The U.S. Navy began building the 1,734-acre base on Alameda Island in the late 1930s, and for more than fifty years it was a repair and maintenance facility for Navy aircraft, including carrier-based planes and helicopters. It was closed in 1997 and is now in the lengthy transition stage from a military base to a civilian extension of the city of Alameda. Several military ships still dock at the station, mostly part of the MARAD reserve fleet, and one aircraft carrier is now a museum. Large naval seaplanes were stationed here, and their ramps and hangars remain. As with other recently closed military sites in the Bay Area, among the first major users of the hangars and closed runways is the film industry, which often occupies these between places with abundant space and few restrictions on use. The locally produced MythBusters TV show regularly uses the asphalt expanses for field tests. Remains of a milelong highway set built for one of the Matrix movies remains visible. Otherwise more than a full square mile of abandoned runways and munitions bunkers, with views across the Bay to San Francisco, are fenced off from public use, enjoyed by nesting birds, while lingering ground contamination is slowly being addressed.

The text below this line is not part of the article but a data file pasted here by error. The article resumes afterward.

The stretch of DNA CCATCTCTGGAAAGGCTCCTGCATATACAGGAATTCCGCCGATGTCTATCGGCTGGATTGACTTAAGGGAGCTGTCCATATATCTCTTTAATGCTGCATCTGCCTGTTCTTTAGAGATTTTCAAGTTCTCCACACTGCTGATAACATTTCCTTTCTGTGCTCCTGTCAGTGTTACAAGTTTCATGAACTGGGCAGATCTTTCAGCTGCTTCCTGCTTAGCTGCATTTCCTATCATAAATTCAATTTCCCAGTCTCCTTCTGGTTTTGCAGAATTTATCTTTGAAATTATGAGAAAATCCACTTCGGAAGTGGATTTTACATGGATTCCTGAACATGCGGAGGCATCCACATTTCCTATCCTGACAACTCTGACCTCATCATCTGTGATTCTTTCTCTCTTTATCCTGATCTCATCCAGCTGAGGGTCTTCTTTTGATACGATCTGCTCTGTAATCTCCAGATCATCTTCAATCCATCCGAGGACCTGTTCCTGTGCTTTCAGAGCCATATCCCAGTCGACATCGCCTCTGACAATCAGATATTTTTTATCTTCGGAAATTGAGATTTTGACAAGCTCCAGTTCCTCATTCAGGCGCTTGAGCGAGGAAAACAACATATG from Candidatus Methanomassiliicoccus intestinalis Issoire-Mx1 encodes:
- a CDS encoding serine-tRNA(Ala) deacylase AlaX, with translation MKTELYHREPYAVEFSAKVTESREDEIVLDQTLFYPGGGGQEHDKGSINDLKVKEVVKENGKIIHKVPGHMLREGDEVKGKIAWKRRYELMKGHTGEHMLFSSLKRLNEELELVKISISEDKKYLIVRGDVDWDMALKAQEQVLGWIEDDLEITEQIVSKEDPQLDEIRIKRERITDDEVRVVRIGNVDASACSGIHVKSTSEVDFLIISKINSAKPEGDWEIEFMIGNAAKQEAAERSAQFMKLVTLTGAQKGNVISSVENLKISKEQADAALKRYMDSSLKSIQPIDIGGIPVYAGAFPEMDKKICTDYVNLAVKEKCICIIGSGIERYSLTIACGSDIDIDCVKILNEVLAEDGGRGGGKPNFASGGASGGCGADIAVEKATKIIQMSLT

Alameda Naval Air Station Site